The new Clutha Works that were in due course erected on the Plantation site, which extends to about 15 acres, were fully taken possession of in the year 1874, and collectively these works form one of the greatest engineering factories of its kind in the world. In the new Clutha Works there are frequently on the pay-sheets the names of from 1500 to 2000 work people, notwithstanding of the fact that labour-saving appliances are in use in every direction where mechanism can profitably be employed. Having got the new Clutha Works thoroughly established, the deceased senior partner of the firm was in a, position to rest from his labours much more than was the case 30 or 40 years ago and ultimately, in 1883 be retired from the business, which he had done so much to create and establish. He did so in favour of the present partners, three of whom are his sons and the others relatives.
The gentleman who has just passed away, in the fullness of years, never became a public Man in the ordinary sense of the term. He had no ambition to mix himself up with the fervid workers in parochial, municipal, ecclesiastical, or imperial politics and yet in each of those braches of public policy he bad his own firm convictions. Nor did he become much engaged in any other departments of public work. He was, however, a Justice of the Peace for the Lower Ward of Lanarkshire and for his native county of Dumbarton. For the last quarter of a century or thereby he resided at Blairvaddich, which he much preferred to town life. He was twice married, and is survived by his widow and three sons and three daughters, Up to his death Mr. MacLellan was the chairman of The Glasgow and Londonderry Steamship Company, the oldest concern of the kind in the world. He succeeded his uncle. Mr Lewis MacLellan, in that post, and the concern has as its managing Partner the well-known and much-esteemed Mr Alexander A. Laird. The deceased was likewise the chair of the Scottish board of directors of the Queen Insurance Company.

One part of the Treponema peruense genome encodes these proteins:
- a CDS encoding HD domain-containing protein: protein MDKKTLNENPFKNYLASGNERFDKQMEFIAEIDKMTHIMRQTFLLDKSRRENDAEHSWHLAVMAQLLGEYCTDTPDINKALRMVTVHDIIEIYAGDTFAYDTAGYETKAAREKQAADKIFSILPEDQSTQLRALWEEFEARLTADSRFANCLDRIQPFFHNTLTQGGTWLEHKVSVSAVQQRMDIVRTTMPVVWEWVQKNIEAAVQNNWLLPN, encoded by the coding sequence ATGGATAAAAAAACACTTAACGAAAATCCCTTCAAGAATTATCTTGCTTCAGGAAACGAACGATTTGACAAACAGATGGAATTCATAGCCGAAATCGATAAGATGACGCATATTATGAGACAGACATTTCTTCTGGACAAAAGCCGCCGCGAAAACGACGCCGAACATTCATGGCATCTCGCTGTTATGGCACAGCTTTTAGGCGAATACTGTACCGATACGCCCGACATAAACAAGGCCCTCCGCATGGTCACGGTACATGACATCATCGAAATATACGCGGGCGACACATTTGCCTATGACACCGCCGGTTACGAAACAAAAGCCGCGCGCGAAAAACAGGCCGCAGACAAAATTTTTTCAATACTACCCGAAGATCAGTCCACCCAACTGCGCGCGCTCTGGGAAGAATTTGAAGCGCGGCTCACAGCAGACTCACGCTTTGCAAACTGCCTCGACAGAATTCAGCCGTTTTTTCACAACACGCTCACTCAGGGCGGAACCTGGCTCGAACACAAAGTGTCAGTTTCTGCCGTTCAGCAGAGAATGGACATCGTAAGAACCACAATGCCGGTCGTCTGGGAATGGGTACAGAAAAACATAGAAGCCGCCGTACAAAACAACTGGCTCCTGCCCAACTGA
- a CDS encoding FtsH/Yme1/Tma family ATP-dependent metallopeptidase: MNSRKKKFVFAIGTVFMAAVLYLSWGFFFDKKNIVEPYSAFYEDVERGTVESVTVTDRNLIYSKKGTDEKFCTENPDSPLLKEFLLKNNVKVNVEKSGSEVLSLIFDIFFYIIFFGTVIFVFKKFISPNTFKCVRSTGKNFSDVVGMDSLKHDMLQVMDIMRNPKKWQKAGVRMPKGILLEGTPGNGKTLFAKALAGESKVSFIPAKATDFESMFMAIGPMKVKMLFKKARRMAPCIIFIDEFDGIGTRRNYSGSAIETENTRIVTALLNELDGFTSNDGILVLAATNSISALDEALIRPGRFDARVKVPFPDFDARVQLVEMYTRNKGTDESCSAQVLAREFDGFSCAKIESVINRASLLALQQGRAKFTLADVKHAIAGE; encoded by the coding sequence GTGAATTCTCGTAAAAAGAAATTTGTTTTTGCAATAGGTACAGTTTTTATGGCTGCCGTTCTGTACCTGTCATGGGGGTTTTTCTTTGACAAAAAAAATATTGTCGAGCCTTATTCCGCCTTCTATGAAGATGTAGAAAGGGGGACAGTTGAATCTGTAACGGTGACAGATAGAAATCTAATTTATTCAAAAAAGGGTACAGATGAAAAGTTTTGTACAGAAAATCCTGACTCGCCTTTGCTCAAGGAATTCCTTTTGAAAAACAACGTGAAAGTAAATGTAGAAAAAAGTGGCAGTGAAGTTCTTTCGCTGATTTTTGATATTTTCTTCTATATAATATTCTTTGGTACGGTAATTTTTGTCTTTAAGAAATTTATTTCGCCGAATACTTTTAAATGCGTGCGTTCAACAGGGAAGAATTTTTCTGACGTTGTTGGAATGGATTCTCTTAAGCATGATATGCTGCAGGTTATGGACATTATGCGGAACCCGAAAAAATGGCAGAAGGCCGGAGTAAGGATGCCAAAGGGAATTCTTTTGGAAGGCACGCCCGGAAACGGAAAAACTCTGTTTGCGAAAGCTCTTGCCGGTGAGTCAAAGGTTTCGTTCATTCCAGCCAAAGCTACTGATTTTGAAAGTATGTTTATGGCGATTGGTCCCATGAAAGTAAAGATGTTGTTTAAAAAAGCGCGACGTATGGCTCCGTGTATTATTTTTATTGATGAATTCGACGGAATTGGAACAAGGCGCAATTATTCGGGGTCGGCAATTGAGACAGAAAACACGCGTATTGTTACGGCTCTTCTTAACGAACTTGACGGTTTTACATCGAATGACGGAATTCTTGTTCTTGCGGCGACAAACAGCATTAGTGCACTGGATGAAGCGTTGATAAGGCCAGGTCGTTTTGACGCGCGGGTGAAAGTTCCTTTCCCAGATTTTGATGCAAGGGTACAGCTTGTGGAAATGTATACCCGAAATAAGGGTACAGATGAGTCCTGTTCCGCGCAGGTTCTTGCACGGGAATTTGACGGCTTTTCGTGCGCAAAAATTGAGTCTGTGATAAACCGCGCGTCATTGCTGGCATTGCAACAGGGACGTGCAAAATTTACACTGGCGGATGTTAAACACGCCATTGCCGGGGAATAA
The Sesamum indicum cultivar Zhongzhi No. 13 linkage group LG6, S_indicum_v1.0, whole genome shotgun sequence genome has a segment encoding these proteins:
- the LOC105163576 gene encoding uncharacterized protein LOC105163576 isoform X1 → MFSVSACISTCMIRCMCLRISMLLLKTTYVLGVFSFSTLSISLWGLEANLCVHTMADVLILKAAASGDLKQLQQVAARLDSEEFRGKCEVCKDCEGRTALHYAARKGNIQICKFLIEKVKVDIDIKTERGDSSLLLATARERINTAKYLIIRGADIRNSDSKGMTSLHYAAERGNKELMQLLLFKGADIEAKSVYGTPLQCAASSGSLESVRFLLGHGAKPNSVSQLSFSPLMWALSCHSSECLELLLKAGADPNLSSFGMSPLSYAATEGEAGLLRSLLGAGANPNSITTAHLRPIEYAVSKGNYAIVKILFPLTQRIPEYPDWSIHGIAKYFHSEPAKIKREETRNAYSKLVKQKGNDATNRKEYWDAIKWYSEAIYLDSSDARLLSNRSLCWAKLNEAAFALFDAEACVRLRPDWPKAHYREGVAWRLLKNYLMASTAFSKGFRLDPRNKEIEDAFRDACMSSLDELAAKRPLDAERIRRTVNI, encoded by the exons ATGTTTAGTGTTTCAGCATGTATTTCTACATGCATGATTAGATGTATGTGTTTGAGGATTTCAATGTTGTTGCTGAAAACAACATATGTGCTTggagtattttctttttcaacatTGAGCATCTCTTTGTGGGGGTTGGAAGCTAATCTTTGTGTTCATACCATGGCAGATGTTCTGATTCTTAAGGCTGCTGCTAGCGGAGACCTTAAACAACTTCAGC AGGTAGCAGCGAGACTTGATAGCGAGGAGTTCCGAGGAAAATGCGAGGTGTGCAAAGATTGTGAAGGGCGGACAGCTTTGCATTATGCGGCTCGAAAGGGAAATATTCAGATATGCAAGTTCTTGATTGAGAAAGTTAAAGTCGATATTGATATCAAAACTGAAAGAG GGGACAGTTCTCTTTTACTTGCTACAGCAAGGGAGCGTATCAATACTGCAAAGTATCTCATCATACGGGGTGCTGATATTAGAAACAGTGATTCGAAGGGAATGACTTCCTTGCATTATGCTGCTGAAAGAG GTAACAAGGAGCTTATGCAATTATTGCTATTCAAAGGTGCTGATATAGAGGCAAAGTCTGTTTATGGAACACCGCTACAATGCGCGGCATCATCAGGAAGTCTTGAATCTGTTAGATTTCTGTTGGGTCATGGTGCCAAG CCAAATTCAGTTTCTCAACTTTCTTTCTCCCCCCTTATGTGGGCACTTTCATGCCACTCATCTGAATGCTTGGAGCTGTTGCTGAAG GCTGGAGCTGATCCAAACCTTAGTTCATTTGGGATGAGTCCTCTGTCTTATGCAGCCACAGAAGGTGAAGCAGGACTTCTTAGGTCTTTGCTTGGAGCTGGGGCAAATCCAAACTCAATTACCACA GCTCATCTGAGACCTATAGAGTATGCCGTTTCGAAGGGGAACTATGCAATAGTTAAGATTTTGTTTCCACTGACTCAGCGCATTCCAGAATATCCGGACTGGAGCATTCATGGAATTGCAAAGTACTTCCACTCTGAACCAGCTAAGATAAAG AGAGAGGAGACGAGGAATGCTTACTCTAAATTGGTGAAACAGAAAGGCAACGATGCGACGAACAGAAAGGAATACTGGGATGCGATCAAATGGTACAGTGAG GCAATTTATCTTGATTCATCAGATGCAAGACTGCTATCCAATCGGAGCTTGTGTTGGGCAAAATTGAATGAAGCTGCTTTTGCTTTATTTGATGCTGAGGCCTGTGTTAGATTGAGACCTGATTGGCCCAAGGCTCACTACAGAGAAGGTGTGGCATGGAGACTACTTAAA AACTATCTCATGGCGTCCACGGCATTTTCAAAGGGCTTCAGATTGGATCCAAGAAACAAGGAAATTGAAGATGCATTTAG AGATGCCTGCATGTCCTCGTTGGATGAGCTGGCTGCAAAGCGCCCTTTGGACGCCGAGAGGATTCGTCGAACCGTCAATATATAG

In respect of his political proclivities he was an ardent Conservative, and also took the Conservative side in the Politics of the Free Church, with which he was connected at the time of the Disruption. He was a warm and liberal supporter of the Free Church. and for many years an elder in John Knox's Church, Glasgow - Jonathan Anderson's of thirty or forty years ago. In private life he was a most. estimable mean, honourable in all his dealings and charitable in a very marked degree. Universally respected by those persons who had the pleasure of his acquaintance, and an excellent example of the old type of Glasgow citizen. Out of respect for the memory of the deceased, the works and the warehouse will remain closed today.
The Glasgow Herald, 21st June 1889